Why you should never buy a Taurus revolver, part 1

I get accused of being a gun snob pretty frequently. In order to create a fair test, I decided to buy, with actual cash money, a Taurus 82 revolver. This is about as close to the concept of “revolver, blue 6-shot” as you can get without being the preferable S&W Model 10; but what I wanted to do was really explain to shooters why if you’re looking for a defensive wheelgun, your search should proceed alphabetically, and never go further than the “S” section.


When I first got the gun, the best way to describe the trigger pull was like pulling a rusty pipe over a field of gravel. It wasn’t good. Being familiar enough with Ruger and S&W revolvers to perform basic action work and armorer level tasks, I decided to pull the sideplate off the Taurus. This was not a good idea for my sanity, as I was greeted with a carnival of horrors and engineering decisions that make basically no sense. Let’s first look at the mainspring strut, which is, as the kids say, “kind of important.”

Fixing a Taurus (2)

The mainspring rides on this strut; the round end of the strut goes into a small slot on the back of the hammer. Pulling the trigger compresses the spring, blah blah blah guns happen. Now, I’m not an engineer, but I was somewhat surprised to find that the strut was bent when I took it out of the gun. It had a nice little bow in it, which means that when you pulled the trigger, the spring was dragging on the side of the strut in a way that is…less than ideal. Ruger uses a strut and coil spring system for their mainsprings, and I checked a reasonable sample of Ruger wheelies, none of which had bent struts.

Moving on to other parts of the gun, we have the lockwork itself. It’s obviously very roughly finished, which isn’t particularly unusual. Most revolvers are kind of rough on the inside once you get their skirts off, but what really struck me about the lockwork on the Taurus was how haphazard everything appeared.

Fixing a Taurus (3)

I mentioned the rebound spring previously, but I want to sit on that for a moment. It’s anchored to this protrusion in the frame, and the anchor point is held in place by a pin that’s just pressed into the frame. So it’s not exactly what I’d call “sturdy.” In fact, it’s actually the sort of bit that’s very sensitive to good metallurgy, which isn’t something Taurus is known for. Being as this is a .38 Special revolver, it’s probably not going to shear off and completely tie up the gun, but it’s also not exactly something I want to see.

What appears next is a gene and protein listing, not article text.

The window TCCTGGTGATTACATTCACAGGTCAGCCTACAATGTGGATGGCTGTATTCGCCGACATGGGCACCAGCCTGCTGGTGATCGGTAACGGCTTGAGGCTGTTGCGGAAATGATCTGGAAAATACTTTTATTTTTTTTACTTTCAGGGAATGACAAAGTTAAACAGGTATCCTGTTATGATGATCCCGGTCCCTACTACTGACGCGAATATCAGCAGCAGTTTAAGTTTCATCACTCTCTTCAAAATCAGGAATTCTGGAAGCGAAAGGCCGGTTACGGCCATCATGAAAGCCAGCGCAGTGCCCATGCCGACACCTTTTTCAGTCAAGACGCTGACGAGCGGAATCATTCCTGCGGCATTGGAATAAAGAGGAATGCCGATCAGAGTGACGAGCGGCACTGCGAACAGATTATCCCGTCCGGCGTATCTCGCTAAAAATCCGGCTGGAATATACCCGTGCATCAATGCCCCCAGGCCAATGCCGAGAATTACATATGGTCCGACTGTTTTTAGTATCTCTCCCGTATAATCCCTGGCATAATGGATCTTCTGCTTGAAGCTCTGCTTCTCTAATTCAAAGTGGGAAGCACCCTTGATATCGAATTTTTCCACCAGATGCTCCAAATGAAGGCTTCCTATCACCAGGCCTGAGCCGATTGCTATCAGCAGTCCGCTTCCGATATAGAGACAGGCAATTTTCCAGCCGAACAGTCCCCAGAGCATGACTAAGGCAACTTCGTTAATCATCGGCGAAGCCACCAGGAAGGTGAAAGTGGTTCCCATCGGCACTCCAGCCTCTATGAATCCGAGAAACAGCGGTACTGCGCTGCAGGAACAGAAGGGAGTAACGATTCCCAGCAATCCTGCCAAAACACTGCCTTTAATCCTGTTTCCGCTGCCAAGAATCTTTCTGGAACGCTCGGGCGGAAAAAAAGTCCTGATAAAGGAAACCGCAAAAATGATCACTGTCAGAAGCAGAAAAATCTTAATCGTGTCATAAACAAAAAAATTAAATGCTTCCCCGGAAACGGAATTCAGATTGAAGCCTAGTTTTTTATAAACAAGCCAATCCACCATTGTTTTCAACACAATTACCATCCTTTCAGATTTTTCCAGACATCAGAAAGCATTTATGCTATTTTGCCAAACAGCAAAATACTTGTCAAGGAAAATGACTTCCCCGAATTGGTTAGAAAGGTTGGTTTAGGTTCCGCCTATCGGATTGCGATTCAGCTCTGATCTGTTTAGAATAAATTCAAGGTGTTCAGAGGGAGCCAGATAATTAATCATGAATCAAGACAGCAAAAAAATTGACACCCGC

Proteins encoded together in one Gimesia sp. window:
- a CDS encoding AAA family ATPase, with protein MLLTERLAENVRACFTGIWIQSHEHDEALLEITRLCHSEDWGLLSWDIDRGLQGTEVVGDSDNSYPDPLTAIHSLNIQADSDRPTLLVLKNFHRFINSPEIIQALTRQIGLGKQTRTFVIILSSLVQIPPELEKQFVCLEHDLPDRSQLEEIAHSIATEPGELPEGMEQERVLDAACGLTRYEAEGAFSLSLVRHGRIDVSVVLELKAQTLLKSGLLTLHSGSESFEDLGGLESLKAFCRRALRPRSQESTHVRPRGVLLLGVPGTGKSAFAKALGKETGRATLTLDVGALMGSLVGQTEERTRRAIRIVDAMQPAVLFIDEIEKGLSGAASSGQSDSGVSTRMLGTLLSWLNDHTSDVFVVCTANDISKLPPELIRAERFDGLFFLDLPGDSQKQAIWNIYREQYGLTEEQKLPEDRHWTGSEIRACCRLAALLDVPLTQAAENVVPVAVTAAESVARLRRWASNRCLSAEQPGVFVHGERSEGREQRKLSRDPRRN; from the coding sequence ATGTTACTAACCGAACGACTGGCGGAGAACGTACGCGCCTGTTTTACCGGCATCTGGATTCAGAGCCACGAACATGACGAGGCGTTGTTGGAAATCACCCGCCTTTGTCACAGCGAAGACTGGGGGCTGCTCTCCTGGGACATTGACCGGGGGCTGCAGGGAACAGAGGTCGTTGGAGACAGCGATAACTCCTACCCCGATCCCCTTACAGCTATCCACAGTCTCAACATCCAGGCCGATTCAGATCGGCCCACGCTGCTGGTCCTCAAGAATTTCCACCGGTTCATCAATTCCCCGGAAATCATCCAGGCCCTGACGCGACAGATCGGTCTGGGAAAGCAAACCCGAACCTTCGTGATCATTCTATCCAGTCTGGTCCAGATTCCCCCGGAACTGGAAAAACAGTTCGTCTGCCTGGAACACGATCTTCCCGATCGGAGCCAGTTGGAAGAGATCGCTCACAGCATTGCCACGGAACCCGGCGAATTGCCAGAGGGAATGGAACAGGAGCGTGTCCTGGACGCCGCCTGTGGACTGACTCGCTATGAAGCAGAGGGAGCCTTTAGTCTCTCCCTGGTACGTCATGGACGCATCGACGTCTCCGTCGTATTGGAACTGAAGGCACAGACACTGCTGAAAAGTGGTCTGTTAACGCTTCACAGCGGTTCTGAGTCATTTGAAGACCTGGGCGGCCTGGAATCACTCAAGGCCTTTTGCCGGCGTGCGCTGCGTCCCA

Tomorrow we’re going to look at part 2, where I’ll examine why Taurus’ various engineering choices make the guns suck so much. We’ll also later this week pull the sideplate on a comparable S&W revolver and get into the guts of a Ruger to show how it’s done.


    1. You know, I’d rather have a Charter Arms than a Taurus; mostly because if the Charter goes down, you’re shipping it to the USA to get it fixed.

      1. Taurus has a factory in Florida now and their website lists the Florida address for warranty repair shipment. I’d still rather have a Charter, but apparently the Taurus doesn’t go back to Brazil for repair anymore.

      2. Any mechanical system can fail no matter how much $ you spend
        If in a DGU and I have a failure to fire, warranty probably won’t make a shit of difference
        Jennings 22 with 2 magazines for sale, grade A – condition, loaded a lot with minimal round count,

        Enjoy reading your articles, 90 second reviews, sense of humor, self criticism, reviews of guns and gear
        Thank you
        J 22, make me an offer I can’t refuse

  1. I always thought Taurus was just a cheaper copy of the Smith. Now your showing how much cheaper. Thanks for the article. I enjoy reading un biased opinions of guns. Makes me glad i have two Mod. 36 Smiths and a GP100.